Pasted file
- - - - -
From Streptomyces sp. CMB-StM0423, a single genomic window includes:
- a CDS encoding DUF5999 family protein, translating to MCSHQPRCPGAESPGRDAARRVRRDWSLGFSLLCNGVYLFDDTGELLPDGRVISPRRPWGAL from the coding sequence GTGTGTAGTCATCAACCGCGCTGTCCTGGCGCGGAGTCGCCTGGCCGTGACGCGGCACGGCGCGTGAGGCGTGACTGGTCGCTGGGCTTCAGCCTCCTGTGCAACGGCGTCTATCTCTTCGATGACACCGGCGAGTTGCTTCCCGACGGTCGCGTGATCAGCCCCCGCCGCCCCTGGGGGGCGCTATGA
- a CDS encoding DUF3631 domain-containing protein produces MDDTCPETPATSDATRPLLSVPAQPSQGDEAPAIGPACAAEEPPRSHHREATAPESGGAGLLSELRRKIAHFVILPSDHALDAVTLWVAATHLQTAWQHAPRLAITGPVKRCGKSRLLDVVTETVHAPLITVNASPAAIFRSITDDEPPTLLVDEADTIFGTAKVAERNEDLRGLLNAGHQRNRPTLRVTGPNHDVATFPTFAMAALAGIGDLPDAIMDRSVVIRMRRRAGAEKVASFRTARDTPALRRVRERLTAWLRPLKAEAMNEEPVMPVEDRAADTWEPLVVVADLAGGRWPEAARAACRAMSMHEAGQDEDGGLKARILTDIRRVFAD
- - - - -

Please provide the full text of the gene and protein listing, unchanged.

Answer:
From Streptomyces sp. CMB-StM0423, a single genomic window includes:
- a CDS encoding DUF5999 family protein, translating to MCSHQPRCPGAESPGRDAARRVRRDWSLGFSLLCNGVYLFDDTGELLPDGRVISPRRPWGAL from the coding sequence GTGTGTAGTCATCAACCGCGCTGTCCTGGCGCGGAGTCGCCTGGCCGTGACGCGGCACGGCGCGTGAGGCGTGACTGGTCGCTGGGCTTCAGCCTCCTGTGCAACGGCGTCTATCTCTTCGATGACACCGGCGAGTTGCTTCCCGACGGTCGCGTGATCAGCCCCCGCCGCCCCTGGGGGGCGCTATGA
- a CDS encoding DUF3631 domain-containing protein produces MDDTCPETPATSDATRPLLSVPAQPSQGDEAPAIGPACAAEEPPRSHHREATAPESGGAGLLSELRRKIAHFVILPSDHALDAVTLWVAATHLQTAWQHAPRLAITGPVKRCGKSRLLDVVTETVHAPLITVNASPAAIFRSITDDEPPTLLVDEADTIFGTAKVAERNEDLRGLLNAGHQRNRPTLRVTGPNHDVATFPTFAMAALAGIGDLPDAIMDRSVVIRMRRRAGAEKVASFRTARDTPALRRVRERLTAWLRPLKAEAMNEEPVMPVEDRAADTWEPLVVVADLAGGRWPEAARAACRAMSMHEAGQDEDGGLKARILTDIRRVFAD